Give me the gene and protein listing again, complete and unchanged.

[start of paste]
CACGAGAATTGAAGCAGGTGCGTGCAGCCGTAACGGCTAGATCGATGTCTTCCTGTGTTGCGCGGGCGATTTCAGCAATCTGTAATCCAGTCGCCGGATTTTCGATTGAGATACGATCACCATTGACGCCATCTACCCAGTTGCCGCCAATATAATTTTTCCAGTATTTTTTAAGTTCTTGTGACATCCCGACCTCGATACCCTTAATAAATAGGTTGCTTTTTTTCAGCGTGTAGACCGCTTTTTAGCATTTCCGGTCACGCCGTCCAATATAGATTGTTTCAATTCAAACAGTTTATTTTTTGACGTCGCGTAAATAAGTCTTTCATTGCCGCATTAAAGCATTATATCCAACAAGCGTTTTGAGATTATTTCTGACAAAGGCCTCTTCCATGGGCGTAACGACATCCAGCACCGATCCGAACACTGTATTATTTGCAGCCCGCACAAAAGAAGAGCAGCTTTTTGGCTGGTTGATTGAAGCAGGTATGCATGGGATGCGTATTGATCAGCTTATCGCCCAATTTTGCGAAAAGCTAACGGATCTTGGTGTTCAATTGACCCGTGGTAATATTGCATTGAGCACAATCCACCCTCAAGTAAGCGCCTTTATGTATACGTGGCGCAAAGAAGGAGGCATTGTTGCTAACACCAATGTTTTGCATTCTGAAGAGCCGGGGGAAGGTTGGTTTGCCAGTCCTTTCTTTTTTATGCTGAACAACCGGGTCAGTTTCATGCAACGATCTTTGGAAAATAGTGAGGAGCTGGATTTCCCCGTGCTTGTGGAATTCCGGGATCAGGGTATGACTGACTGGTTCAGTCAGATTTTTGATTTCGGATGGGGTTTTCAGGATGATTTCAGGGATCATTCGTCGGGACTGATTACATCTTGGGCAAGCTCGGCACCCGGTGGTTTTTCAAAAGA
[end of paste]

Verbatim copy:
CACGAGAATTGAAGCAGGTGCGTGCAGCCGTAACGGCTAGATCGATGTCTTCCTGTGTTGCGCGGGCGATTTCAGCAATCTGTAATCCAGTCGCCGGATTTTCGATTGAGATACGATCACCATTGACGCCATCTACCCAGTTGCCGCCAATATAATTTTTCCAGTATTTTTTAAGTTCTTGTGACATCCCGACCTCGATACCCTTAATAAATAGGTTGCTTTTTTTCAGCGTGTAGACCGCTTTTTAGCATTTCCGGTCACGCCGTCCAATATAGATTGTTTCAATTCAAACAGTTTATTTTTTGACGTCGCGTAAATAAGTCTTTCATTGCCGCATTAAAGCATTATATCCAACAAGCGTTTTGAGATTATTTCTGACAAAGGCCTCTTCCATGGGCGTAACGACATCCAGCACCGATCCGAACACTGTATTATTTGCAGCCCGCACAAAAGAAGAGCAGCTTTTTGGCTGGTTGATTGAAGCAGGTATGCATGGGATGCGTATTGATCAGCTTATCGCCCAATTTTGCGAAAAGCTAACGGATCTTGGTGTTCAATTGACCCGTGGTAATATTGCATTGAGCACAATCCACCCTCAAGTAAGCGCCTTTATGTATACGTGGCGCAAAGAAGGAGGCATTGTTGCTAACACCAATGTTTTGCATTCTGAAGAGCCGGGGGAAGGTTGGTTTGCCAGTCCTTTCTTTTTTATGCTGAACAACCGGGTCAGTTTCATGCAACGATCTTTGGAAAATAGTGAGGAGCTGGATTTCCCCGTGCTTGTGGAATTCCGGGATCAGGGTATGACTGACTGGTTCAGTCAGATTTTTGATTTCGGATGGGGTTTTCAGGATGATTTCAGGGATCATTCGTCGGGACTGATTACATCTTGGGCAAGCTCGGCACCCGGTGGTTTTTCAAAAGA